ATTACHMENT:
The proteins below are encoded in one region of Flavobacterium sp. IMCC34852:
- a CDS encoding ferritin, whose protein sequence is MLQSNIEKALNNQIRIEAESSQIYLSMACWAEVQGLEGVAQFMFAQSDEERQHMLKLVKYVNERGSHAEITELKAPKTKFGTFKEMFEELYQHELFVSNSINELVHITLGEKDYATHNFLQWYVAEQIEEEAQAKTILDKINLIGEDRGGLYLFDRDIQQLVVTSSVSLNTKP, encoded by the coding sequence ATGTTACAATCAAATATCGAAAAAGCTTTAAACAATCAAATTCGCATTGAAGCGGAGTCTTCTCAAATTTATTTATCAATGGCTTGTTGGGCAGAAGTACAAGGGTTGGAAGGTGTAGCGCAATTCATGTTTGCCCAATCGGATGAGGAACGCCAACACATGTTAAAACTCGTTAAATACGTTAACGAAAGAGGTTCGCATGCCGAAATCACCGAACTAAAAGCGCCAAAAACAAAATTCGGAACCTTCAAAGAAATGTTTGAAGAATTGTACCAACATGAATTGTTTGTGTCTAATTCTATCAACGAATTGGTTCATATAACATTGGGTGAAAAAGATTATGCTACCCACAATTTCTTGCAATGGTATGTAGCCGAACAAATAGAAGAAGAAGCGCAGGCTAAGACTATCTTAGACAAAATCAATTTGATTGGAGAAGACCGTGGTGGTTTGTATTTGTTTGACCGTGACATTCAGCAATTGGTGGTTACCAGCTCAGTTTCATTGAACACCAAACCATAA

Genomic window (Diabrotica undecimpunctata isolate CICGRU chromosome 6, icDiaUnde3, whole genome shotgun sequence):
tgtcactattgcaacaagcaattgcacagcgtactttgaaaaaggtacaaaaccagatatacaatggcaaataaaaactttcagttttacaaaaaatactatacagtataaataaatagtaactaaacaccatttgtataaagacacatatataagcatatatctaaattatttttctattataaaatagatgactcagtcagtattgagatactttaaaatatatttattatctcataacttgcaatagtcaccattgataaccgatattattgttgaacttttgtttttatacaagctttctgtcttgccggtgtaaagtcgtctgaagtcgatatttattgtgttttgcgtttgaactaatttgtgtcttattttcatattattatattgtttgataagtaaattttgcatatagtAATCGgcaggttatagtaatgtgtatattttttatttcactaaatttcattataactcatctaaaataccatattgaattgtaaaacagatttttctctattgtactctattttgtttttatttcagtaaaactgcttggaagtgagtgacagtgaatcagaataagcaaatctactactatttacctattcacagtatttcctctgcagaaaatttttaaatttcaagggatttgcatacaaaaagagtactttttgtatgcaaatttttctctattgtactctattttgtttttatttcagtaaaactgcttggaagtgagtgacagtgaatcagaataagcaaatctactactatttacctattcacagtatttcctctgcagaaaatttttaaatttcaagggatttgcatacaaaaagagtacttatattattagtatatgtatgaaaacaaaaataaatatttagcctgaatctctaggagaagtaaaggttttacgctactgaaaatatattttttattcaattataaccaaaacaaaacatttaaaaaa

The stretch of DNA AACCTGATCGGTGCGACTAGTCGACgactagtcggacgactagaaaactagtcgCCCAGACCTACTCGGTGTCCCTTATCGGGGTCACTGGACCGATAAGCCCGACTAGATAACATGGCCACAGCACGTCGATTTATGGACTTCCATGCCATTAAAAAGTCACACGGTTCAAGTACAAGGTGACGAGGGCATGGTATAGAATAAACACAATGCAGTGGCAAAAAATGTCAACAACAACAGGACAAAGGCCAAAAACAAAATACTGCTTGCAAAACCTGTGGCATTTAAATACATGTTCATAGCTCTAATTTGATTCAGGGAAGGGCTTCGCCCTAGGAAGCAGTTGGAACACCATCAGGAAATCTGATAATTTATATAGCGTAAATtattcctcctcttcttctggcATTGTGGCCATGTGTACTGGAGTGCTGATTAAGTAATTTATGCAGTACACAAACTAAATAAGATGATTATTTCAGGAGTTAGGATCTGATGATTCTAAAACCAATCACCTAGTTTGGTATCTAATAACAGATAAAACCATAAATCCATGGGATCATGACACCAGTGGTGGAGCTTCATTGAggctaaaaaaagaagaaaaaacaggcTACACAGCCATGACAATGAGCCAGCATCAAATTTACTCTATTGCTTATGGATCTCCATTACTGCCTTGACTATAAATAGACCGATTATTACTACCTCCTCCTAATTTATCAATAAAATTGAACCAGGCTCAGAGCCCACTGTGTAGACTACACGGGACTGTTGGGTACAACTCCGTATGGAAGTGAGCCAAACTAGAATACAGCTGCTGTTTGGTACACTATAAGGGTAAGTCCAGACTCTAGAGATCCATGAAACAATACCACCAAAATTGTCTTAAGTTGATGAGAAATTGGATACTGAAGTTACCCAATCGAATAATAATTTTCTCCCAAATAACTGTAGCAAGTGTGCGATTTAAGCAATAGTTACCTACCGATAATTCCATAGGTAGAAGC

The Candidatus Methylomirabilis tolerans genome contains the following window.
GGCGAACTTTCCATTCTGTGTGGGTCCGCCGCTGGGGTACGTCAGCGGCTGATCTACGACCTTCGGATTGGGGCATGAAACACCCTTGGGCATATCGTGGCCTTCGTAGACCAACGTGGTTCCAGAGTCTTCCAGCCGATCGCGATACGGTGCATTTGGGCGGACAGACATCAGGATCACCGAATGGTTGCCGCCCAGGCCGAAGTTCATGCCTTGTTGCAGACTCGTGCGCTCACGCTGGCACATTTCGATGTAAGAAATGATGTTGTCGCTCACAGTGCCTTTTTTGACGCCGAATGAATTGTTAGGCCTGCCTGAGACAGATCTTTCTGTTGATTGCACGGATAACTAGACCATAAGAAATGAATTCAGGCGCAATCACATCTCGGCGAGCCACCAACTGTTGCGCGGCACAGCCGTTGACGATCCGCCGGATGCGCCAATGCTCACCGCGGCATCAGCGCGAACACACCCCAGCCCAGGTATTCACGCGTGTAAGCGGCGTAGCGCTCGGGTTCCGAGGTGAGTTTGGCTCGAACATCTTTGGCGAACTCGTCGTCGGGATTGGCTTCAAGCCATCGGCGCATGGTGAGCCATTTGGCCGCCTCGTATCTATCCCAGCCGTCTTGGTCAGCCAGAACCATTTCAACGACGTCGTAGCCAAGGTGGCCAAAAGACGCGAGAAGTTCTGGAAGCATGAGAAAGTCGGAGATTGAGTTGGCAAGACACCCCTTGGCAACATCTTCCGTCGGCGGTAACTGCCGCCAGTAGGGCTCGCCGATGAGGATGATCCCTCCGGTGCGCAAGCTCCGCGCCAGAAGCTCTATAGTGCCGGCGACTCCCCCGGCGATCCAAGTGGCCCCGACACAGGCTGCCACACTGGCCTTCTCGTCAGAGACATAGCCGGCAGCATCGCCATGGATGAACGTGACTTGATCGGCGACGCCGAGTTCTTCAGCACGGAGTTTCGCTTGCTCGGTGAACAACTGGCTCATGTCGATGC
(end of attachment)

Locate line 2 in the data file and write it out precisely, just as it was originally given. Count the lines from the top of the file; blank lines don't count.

- a CDS encoding ferritin, whose protein sequence is MLQSNIEKALNNQIRIEAESSQIYLSMACWAEVQGLEGVAQFMFAQSDEERQHMLKLVKYVNERGSHAEITELKAPKTKFGTFKEMFEELYQHELFVSNSINELVHITLGEKDYATHNFLQWYVAEQIEEEAQAKTILDKINLIGEDRGGLYLFDRDIQQLVVTSSVSLNTKP, encoded by the coding sequence ATGTTACAATCAAATATCGAAAAAGCTTTAAACAATCAAATTCGCATTGAAGCGGAGTCTTCTCAAATTTATTTATCAATGGCTTGTTGGGCAGAAGTACAAGGGTTGGAAGGTGTAGCGCAATTCATGTTTGCCCAATCGGATGAGGAACGCCAACACATGTTAAAACTCGTTAAATACGTTAACGAAAGAGGTTCGCATGCCGAAATCACCGAACTAAAAGCGCCAAAAACAAAATTCGGAACCTTCAAAGAAATGTTTGAAGAATTGTACCAACATGAATTGTTTGTGTCTAATTCTATCAACGAATTGGTTCATATAACATTGGGTGAAAAAGATTATGCTACCCACAATTTCTTGCAATGGTATGTAGCCGAACAAATAGAAGAAGAAGCGCAGGCTAAGACTATCTTAGACAAAATCAATTTGATTGGAGAAGACCGTGGTGGTTTGTATTTGTTTGACCGTGACATTCAGCAATTGGTGGTTACCAGCTCAGTTTCATTGAACACCAAACCATAA